Within half an hour of these photographs, there was a rip-roaring thunderstorm dancing overhead – whip cracking lightning and obstreperous rolling thunder followed by a short, sharp deluge.
“Climb the mountains and get their good tidings. Nature’s peace will flow into you as sunshine flows into trees. The winds will blow their own freshness into you, and the storms their energy, while cares will drop away from you like the leaves of Autumn.” John Muir
So while I was bent over photographing the little things my DH was a fair distance up ahead on the path. In amongst the whisper of the breeze and the strident argument between a pair of very huffy ducks there was a tortured call of ” darling, look up”. So I did and beheld nothing other than what appeared to a mundane boulder being closely examined by my other half. I put it down to the sun being in my eyes (I suspect he may think I should wear my glasses more often) that nothing looked out of the ordinary. It was only when the call to arms was accompanied by a firm “come hither” hand gesture that I looked more closely and saw…
a rotund, fully alert yet thoroughly relaxed dassie perched on a very large boulder just off the path. He couldn’t have been more than 3 feet away from us and looked to be standing guard while his family of three popped in and out of what appeared to be their home base further up the hill. It’s closest living relative is the elephant apparently – I’m fairly sure I wouldn’t have missed an elephant perched on a rock 😀
Sometimes, you have to tear your eyes away from open skies, craggy peaks and the endless forever and look down. In the dusty, rough path around the wetland there was miniature display of Nature at her best.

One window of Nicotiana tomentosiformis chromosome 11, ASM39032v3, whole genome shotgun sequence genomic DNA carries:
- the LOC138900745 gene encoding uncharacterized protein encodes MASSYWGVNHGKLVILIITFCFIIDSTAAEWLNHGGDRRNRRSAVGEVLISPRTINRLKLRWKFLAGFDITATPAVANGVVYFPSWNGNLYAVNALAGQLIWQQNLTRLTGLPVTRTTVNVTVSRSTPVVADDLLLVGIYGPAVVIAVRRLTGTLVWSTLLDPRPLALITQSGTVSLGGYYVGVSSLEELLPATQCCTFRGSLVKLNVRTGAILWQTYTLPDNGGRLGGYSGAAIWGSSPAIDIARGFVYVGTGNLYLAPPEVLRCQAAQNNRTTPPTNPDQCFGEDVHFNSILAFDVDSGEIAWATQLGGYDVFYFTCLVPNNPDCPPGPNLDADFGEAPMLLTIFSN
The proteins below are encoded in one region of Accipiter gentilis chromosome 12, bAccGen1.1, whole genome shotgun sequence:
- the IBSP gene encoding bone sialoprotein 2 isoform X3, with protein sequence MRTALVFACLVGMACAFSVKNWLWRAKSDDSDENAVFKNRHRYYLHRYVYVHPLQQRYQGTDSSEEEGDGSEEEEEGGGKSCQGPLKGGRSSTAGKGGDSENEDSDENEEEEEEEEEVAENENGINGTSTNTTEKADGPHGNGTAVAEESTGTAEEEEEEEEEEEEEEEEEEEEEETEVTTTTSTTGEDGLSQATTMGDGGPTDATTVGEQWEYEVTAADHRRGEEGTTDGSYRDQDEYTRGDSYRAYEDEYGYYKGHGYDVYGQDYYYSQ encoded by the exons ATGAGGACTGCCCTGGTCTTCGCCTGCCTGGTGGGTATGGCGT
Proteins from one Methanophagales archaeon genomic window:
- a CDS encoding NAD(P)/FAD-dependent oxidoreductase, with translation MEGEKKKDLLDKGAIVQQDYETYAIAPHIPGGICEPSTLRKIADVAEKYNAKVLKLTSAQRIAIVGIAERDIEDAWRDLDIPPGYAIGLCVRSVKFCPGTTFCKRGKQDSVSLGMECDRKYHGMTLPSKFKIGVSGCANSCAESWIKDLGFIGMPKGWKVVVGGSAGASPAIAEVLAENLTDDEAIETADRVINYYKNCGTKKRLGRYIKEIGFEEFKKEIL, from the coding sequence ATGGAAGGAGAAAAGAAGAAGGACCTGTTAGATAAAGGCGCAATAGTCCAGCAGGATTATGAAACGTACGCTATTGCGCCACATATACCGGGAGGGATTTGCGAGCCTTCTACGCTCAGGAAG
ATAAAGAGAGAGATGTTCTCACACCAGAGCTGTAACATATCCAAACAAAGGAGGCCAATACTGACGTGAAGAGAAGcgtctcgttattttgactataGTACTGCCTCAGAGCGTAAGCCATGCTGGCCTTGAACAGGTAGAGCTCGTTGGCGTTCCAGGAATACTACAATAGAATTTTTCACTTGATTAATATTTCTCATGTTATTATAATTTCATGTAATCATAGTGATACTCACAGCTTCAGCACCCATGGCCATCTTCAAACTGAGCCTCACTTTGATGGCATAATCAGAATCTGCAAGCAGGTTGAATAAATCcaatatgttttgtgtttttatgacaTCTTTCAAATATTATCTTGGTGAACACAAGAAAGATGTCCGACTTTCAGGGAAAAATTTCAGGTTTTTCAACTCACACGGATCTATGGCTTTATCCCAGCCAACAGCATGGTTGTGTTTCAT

The high mountains are full of contrast and character.
Sunday was cold, grey and austere with a dusting of snow.
Tuesday dawned hot, bright and full of riotous colour.
“The greatest gift of life on the mountain is time. Time to think or not think, read or not read, scribble or not scribble – to sleep and cook and walk in the woods, to sit and stare at the shapes of the hills.” Philip Connors
So the theory that a series shoud run consecutively got shot to smithereens – anyway at last image 5.
This was taken while hiking to Sleeping Beauty Cave in the Drakensberg. The guide books call it “an easy excursion, take your children” – hmmmm, I’m thinking the writer had too much fresh air when that was penned.
It’s mind blowingly spectacular but hard work, especially in the summer when the water is high and you do a lot of shoes on/shoes off! Do you see the face in the rock? Maybe it’s just me – I thought “The Watcher” would be an apt name!
PS It was a really bright, cloudless day – looking at the photograph now I guess I could have “cleaned up” up a bit and reduced some of the shadow and contrast but sometimes, in my opinion, nature is best left as it is 🙂